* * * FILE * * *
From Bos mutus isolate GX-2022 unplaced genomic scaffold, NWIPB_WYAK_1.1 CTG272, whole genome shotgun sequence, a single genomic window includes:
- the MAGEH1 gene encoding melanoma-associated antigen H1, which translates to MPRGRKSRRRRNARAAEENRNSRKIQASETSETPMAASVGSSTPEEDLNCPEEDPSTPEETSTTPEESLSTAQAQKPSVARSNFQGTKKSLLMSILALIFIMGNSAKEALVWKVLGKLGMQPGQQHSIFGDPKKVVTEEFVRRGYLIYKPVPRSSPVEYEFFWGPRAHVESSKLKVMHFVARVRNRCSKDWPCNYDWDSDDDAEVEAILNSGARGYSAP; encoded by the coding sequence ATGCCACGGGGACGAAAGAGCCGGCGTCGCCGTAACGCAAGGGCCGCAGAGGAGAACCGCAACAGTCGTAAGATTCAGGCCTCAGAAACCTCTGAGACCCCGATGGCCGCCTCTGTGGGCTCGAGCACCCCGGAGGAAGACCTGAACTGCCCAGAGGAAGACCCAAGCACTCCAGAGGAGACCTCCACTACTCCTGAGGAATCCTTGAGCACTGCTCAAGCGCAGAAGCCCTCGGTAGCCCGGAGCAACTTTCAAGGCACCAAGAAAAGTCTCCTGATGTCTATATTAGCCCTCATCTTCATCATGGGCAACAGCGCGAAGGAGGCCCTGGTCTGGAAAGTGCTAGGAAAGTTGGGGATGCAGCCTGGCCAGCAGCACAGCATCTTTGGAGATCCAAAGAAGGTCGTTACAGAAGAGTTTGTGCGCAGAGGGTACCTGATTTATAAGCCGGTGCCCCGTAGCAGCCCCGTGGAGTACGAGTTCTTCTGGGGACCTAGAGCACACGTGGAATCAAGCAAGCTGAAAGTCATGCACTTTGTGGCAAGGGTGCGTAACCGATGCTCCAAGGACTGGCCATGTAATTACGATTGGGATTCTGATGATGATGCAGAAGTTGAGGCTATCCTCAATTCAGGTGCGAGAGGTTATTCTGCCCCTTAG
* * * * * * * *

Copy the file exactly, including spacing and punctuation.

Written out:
From Bos mutus isolate GX-2022 unplaced genomic scaffold, NWIPB_WYAK_1.1 CTG272, whole genome shotgun sequence, a single genomic window includes:
- the MAGEH1 gene encoding melanoma-associated antigen H1, which translates to MPRGRKSRRRRNARAAEENRNSRKIQASETSETPMAASVGSSTPEEDLNCPEEDPSTPEETSTTPEESLSTAQAQKPSVARSNFQGTKKSLLMSILALIFIMGNSAKEALVWKVLGKLGMQPGQQHSIFGDPKKVVTEEFVRRGYLIYKPVPRSSPVEYEFFWGPRAHVESSKLKVMHFVARVRNRCSKDWPCNYDWDSDDDAEVEAILNSGARGYSAP; encoded by the coding sequence ATGCCACGGGGACGAAAGAGCCGGCGTCGCCGTAACGCAAGGGCCGCAGAGGAGAACCGCAACAGTCGTAAGATTCAGGCCTCAGAAACCTCTGAGACCCCGATGGCCGCCTCTGTGGGCTCGAGCACCCCGGAGGAAGACCTGAACTGCCCAGAGGAAGACCCAAGCACTCCAGAGGAGACCTCCACTACTCCTGAGGAATCCTTGAGCACTGCTCAAGCGCAGAAGCCCTCGGTAGCCCGGAGCAACTTTCAAGGCACCAAGAAAAGTCTCCTGATGTCTATATTAGCCCTCATCTTCATCATGGGCAACAGCGCGAAGGAGGCCCTGGTCTGGAAAGTGCTAGGAAAGTTGGGGATGCAGCCTGGCCAGCAGCACAGCATCTTTGGAGATCCAAAGAAGGTCGTTACAGAAGAGTTTGTGCGCAGAGGGTACCTGATTTATAAGCCGGTGCCCCGTAGCAGCCCCGTGGAGTACGAGTTCTTCTGGGGACCTAGAGCACACGTGGAATCAAGCAAGCTGAAAGTCATGCACTTTGTGGCAAGGGTGCGTAACCGATGCTCCAAGGACTGGCCATGTAATTACGATTGGGATTCTGATGATGATGCAGAAGTTGAGGCTATCCTCAATTCAGGTGCGAGAGGTTATTCTGCCCCTTAG